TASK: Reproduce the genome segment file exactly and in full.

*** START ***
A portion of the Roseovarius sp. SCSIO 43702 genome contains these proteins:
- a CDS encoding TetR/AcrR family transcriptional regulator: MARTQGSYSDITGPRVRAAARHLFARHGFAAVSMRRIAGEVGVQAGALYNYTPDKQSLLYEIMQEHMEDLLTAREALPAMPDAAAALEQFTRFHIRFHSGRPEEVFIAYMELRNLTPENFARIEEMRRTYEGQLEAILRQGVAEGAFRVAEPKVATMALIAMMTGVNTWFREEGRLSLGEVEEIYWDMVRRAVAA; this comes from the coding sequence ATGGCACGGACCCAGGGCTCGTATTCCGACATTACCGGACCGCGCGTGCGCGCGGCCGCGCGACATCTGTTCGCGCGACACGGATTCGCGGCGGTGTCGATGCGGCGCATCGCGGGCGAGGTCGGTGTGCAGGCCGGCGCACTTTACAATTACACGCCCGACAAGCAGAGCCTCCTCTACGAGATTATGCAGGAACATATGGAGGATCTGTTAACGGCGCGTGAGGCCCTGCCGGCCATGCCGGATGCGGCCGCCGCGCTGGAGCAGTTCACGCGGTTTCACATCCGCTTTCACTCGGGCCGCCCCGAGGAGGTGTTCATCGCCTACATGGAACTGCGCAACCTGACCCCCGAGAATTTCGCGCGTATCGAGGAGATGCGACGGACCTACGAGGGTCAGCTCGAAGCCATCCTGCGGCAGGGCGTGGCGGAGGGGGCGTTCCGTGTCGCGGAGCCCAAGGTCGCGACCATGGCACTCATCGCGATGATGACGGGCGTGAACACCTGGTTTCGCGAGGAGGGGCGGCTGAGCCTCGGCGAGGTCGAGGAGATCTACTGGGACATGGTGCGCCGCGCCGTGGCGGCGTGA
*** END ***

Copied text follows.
A portion of the Roseovarius sp. SCSIO 43702 genome contains these proteins:
- a CDS encoding TetR/AcrR family transcriptional regulator: MARTQGSYSDITGPRVRAAARHLFARHGFAAVSMRRIAGEVGVQAGALYNYTPDKQSLLYEIMQEHMEDLLTAREALPAMPDAAAALEQFTRFHIRFHSGRPEEVFIAYMELRNLTPENFARIEEMRRTYEGQLEAILRQGVAEGAFRVAEPKVATMALIAMMTGVNTWFREEGRLSLGEVEEIYWDMVRRAVAA; this comes from the coding sequence ATGGCACGGACCCAGGGCTCGTATTCCGACATTACCGGACCGCGCGTGCGCGCGGCCGCGCGACATCTGTTCGCGCGACACGGATTCGCGGCGGTGTCGATGCGGCGCATCGCGGGCGAGGTCGGTGTGCAGGCCGGCGCACTTTACAATTACACGCCCGACAAGCAGAGCCTCCTCTACGAGATTATGCAGGAACATATGGAGGATCTGTTAACGGCGCGTGAGGCCCTGCCGGCCATGCCGGATGCGGCCGCCGCGCTGGAGCAGTTCACGCGGTTTCACATCCGCTTTCACTCGGGCCGCCCCGAGGAGGTGTTCATCGCCTACATGGAACTGCGCAACCTGACCCCCGAGAATTTCGCGCGTATCGAGGAGATGCGACGGACCTACGAGGGTCAGCTCGAAGCCATCCTGCGGCAGGGCGTGGCGGAGGGGGCGTTCCGTGTCGCGGAGCCCAAGGTCGCGACCATGGCACTCATCGCGATGATGACGGGCGTGAACACCTGGTTTCGCGAGGAGGGGCGGCTGAGCCTCGGCGAGGTCGAGGAGATCTACTGGGACATGGTGCGCCGCGCCGTGGCGGCGTGA